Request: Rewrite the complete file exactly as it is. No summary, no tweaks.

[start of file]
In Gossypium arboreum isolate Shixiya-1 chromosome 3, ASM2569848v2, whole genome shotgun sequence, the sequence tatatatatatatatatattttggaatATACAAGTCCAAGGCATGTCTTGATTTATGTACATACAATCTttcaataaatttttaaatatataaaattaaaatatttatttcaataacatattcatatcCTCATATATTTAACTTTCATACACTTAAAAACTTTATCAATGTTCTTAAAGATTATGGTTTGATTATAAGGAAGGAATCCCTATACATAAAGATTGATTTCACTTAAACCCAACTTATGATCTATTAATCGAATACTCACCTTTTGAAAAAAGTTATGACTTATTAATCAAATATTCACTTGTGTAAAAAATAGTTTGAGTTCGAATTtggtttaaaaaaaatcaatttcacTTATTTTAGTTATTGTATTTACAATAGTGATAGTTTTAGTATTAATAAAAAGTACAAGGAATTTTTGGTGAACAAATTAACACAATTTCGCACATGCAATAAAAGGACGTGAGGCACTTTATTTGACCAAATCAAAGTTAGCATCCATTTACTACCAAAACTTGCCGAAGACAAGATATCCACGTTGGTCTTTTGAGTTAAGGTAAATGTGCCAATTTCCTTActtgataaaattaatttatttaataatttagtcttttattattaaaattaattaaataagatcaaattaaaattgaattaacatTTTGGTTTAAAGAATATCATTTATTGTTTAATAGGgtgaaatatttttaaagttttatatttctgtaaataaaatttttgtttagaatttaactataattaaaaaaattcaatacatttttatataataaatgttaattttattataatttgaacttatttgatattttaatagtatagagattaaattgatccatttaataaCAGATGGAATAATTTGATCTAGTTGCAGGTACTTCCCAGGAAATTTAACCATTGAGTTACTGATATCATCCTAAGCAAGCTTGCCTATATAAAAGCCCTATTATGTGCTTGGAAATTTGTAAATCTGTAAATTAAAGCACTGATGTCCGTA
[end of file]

In Gossypium arboreum isolate Shixiya-1 chromosome 3, ASM2569848v2, whole genome shotgun sequence, the sequence tatatatatatatatatattttggaatATACAAGTCCAAGGCATGTCTTGATTTATGTACATACAATCTttcaataaatttttaaatatataaaattaaaatatttatttcaataacatattcatatcCTCATATATTTAACTTTCATACACTTAAAAACTTTATCAATGTTCTTAAAGATTATGGTTTGATTATAAGGAAGGAATCCCTATACATAAAGATTGATTTCACTTAAACCCAACTTATGATCTATTAATCGAATACTCACCTTTTGAAAAAAGTTATGACTTATTAATCAAATATTCACTTGTGTAAAAAATAGTTTGAGTTCGAATTtggtttaaaaaaaatcaatttcacTTATTTTAGTTATTGTATTTACAATAGTGATAGTTTTAGTATTAATAAAAAGTACAAGGAATTTTTGGTGAACAAATTAACACAATTTCGCACATGCAATAAAAGGACGTGAGGCACTTTATTTGACCAAATCAAAGTTAGCATCCATTTACTACCAAAACTTGCCGAAGACAAGATATCCACGTTGGTCTTTTGAGTTAAGGTAAATGTGCCAATTTCCTTActtgataaaattaatttatttaataatttagtcttttattattaaaattaattaaataagatcaaattaaaattgaattaacatTTTGGTTTAAAGAATATCATTTATTGTTTAATAGGgtgaaatatttttaaagttttatatttctgtaaataaaatttttgtttagaatttaactataattaaaaaaattcaatacatttttatataataaatgttaattttattataatttgaacttatttgatattttaatagtatagagattaaattgatccatttaataaCAGATGGAATAATTTGATCTAGTTGCAGGTACTTCCCAGGAAATTTAACCATTGAGTTACTGATATCATCCTAAGCAAGCTTGCCTATATAAAAGCCCTATTATGTGCTTGGAAATTTGTAAATCTGTAAATTAAAGCACTGATGTCCGTA